The plans also include the construction of 100 serviced apartments, a childcare centre, and a community learning hub.
Through a competitive process, Wyndham City selected The Burbank Group and The Pelligra Group as the developers to transform the sites.
Using known parameters, including cadastral boundaries, planning zone height controls and proposed building designs, a three-dimensional digital representations of these buildings can be produced on site.
“It helped us to understand the built environment, and evaluates scenic beauty, anticipate changes in views, and integrate visual aspects during the process. It also, of course, saves time and costs in having renders drawn up for every project,” Cr An said.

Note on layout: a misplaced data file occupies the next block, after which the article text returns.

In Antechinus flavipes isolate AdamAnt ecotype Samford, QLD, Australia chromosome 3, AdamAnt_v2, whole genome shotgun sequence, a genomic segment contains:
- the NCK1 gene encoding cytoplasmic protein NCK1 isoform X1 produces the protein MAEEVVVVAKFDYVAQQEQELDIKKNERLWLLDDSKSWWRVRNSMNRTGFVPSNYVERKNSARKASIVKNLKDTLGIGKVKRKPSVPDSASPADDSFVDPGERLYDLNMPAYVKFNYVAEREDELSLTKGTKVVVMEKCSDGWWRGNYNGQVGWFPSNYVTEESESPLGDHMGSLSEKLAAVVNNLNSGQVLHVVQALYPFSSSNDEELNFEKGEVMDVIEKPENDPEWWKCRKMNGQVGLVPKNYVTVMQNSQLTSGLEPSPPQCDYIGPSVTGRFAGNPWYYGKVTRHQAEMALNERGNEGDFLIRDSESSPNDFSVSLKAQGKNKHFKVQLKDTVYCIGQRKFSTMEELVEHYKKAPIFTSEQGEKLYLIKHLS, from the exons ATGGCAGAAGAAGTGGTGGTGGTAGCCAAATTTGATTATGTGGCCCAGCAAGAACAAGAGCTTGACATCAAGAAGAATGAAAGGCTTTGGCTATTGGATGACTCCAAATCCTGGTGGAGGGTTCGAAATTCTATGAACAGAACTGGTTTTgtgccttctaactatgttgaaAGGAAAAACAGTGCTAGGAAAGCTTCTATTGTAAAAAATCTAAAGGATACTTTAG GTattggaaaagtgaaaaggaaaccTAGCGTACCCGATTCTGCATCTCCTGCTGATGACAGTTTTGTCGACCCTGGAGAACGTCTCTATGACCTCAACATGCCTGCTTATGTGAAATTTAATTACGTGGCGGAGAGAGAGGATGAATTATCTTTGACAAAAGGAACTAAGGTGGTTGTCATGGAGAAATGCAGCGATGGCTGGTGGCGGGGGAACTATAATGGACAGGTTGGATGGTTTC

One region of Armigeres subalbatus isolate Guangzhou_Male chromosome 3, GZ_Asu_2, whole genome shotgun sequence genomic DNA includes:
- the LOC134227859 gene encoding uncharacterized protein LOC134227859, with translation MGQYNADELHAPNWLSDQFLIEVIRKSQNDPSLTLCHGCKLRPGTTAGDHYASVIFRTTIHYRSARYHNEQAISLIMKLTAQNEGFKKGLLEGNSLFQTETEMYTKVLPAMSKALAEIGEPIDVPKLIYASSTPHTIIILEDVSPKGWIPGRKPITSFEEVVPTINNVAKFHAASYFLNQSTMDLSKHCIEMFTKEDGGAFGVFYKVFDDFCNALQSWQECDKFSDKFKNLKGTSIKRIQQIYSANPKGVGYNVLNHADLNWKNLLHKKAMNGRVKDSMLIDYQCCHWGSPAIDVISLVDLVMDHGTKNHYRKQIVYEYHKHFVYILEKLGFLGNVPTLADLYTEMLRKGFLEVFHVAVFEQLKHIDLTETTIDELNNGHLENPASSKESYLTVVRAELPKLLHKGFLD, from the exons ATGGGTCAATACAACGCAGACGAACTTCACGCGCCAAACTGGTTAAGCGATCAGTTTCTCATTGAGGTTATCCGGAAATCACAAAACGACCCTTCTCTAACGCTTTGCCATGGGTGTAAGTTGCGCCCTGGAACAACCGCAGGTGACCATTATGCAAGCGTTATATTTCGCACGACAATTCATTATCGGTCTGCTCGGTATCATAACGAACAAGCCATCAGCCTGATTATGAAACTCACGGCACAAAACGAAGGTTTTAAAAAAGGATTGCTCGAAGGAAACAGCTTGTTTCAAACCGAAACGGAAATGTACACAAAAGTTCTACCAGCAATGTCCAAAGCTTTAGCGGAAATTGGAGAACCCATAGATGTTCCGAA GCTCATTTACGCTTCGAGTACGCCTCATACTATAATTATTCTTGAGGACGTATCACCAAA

The project has already received a huge positive response in the sector, having won the prestigious National Award for Excellence in Local Government earlier this year.
Upon presenting the Council with the award, Fiona Nash, the Federal Minister for Local Government and Territories, described the project as “extraordinary”, acknowledging its potential to be rolled out across the country.
“The WynLens project enhances community engagement and improves planning outcomes by allowing residents to visualise local surroundings using interactive 3D and immersive landscapes,” Minister Nash said.
“In developing WynLens, Wyndham City has succeeded in employing cutting-edge technology to improve its local community’s understanding of planning and development proposals.”
For government agencies like Wyndham City, the ability to simulate future scenarios and mapping of IoT sensors across different city systems through holographic representations is the next stage of computing and fundamental to future cities.
For more information on WynLens visit www.wyndham.vic.gov.au.